October 2011 Printer Friendly PDF Volume 10 Issue 10

How to Protect Yourself from Abusive Medical Doctors

There are some important lessons to be learned from my recent encounter with a medical specialist over the care of one of my patients from the Midwest.

The patient is a middle-aged woman (I will call her Marsha) with a history of precancerous changes in the tissues lining her uterus (endometrial hyperplasia). Over the past two years her condition had progressed to an early stage cancer diagnosed by repeated biopsies. She had consulted two surgeons who had recommended a hysterectomy as the treatment. Marsha has been following a healthy diet; but this discussion is not about diet but about obtaining helpful and respectful medical care based on scientific research rather than a doctor’s best guesses and professional prejudices.

During early October of this year (2011) Marsha sought a second opinion on what she should do about her condition from a young Obstetrician/Gynecologist. I will refer to this doctor, who graduated from medical school in 2002, as Anna Hopeful, MD (not her real name).

My first and only telephone conversation with Dr. Hopeful was on the evening of October 5, 2011. She was obviously concerned about the patient’s welfare, but demonstrated a lack of good manners and verbal skills. Her behavior was aggressive and her language was inappropriate (using vulgarity you might expect from a drunken sailor about to get into an evening brawl outside of a bar). Over the five minutes of our one-sided conversation, she accused me of killing the patient by causing her to commit suicide due to delaying surgery (a hysterectomy). She threatened to report me to the medical board and accused me of being ignorant of the thousands of studies that proved this patient would be cured by removing her uterus. She told me I had no business voicing my opinion on this matter because I was not a specialist, as she was in women’s diseases, and that I should limit my involvement to what I was trained to do as a general doctor, such as taking care of diabetes. In my forty-three years in medicine, her efforts that evening to humiliate me were unprecedented.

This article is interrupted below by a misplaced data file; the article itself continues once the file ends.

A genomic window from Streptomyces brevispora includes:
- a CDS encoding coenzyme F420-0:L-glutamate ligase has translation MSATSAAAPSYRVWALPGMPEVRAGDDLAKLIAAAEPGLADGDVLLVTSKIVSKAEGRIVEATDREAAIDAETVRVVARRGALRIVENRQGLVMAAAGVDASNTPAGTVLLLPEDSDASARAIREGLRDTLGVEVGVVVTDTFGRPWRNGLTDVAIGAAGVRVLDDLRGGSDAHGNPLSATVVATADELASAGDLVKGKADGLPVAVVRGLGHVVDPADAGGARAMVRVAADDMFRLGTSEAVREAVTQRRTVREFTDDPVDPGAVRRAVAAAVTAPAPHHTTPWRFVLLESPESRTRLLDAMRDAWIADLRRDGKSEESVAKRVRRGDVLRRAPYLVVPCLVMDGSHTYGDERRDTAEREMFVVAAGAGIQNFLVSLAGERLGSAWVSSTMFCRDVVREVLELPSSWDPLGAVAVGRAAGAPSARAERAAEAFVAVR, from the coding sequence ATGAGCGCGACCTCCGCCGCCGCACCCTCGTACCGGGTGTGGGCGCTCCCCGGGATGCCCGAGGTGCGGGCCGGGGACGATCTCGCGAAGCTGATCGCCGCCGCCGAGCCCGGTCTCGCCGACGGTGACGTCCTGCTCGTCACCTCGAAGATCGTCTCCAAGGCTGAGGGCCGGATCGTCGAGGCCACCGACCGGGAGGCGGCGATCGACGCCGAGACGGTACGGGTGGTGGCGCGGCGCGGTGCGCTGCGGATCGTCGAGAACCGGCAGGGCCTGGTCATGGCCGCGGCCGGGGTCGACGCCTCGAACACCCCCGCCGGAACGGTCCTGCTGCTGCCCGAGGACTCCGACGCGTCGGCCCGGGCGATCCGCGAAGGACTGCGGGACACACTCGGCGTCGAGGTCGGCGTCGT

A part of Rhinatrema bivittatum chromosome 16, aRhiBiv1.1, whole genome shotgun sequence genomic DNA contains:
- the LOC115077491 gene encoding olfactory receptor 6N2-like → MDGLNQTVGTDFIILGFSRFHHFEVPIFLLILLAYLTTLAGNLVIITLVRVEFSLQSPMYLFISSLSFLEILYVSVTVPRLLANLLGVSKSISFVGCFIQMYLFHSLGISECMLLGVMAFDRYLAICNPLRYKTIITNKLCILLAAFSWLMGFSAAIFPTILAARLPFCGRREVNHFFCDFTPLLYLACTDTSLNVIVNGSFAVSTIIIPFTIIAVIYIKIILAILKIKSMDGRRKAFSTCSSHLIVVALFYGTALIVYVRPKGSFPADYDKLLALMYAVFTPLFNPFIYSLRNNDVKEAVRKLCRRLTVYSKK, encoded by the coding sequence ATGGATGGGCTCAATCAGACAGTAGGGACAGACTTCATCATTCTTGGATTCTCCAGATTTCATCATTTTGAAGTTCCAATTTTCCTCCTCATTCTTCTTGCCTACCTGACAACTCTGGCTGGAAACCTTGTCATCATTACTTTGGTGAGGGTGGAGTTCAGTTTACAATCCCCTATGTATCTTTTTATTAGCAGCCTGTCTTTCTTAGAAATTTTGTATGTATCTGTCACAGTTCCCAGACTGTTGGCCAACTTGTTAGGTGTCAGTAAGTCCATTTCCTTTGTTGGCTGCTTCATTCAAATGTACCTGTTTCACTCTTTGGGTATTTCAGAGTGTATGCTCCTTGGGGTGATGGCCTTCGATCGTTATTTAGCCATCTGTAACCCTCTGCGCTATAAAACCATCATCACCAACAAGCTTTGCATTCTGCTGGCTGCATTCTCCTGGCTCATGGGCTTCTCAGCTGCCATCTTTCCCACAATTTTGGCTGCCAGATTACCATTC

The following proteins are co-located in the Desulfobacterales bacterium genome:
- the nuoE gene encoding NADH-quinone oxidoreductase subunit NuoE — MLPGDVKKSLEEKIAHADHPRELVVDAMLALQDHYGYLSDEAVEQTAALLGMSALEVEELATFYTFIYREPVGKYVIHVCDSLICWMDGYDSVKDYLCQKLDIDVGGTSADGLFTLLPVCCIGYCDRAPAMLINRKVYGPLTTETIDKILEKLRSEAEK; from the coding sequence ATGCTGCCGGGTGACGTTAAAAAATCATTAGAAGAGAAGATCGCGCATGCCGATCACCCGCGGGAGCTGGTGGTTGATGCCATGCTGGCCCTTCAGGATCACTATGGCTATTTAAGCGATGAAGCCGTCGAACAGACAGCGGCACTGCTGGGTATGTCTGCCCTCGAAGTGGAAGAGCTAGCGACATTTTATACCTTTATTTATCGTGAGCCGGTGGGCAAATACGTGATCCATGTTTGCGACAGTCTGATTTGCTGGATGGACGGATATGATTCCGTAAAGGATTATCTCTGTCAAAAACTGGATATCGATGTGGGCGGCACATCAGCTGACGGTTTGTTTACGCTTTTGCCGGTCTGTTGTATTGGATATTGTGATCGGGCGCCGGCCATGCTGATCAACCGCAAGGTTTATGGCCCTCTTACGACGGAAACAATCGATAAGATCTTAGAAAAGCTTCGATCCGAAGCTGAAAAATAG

My response was that I too was interested in the patient’s welfare. As the patient’s primary care doctor and her advocate, I asked to see the research that supported her recommended treatment, a hysterectomy. I explained that a healthy diet as an alternative to surgery was not my recommendation or part of our disgreement. My request was only for reasonable scientific support for the benefits of surgery. I believe all treatments must stand on their own merits. If surgery has been shown to work then the patient should have this treatment regardless of her food choices.
Dr. Hopeful realized her phone conversation with me was unprofessional, to say the least. That evening (October 5, 2011) I received an email that included a weak apology. Dr. Hopeful wrote, “Peer-reviewed international literature has little data on patients not treated with either radiation, chemotherapy, hormones or surgery, since these have been the standard treatments for many years…I also consider myself an advocate for this patient and will fight for her. I apologize for my intensity. Let’s work together to provide this patient with recommendations that will best serve her.”

My email response to Dr. Hopeful that same evening was, “Thank you. I appreciate your apology.  Being a doctor can bring on a lot of stress, especially being a surgeon, and an oncology surgeon.”

Later that evening on October 5, I received an email from Dr. Hopeful with the articles she believed supported her viewpoint. My guess is she never thoroughly read the materials she sent to me. On October 6, I e-mailed her my responses to the papers she sent to me: “I could find no research for survival benefits from hysterectomy for any stage of endometrial cancer. In fact the papers you sent said there was no benefit. Am I missing something? Here is my review of the articles sent.” (You can see the articles she had sent and my reviews at the end of this discussion.)

On October 7, in response to my critique, Dr. Hopeful defended her position by writing, “We will have to agree to disagree about our interpretation of the literature.”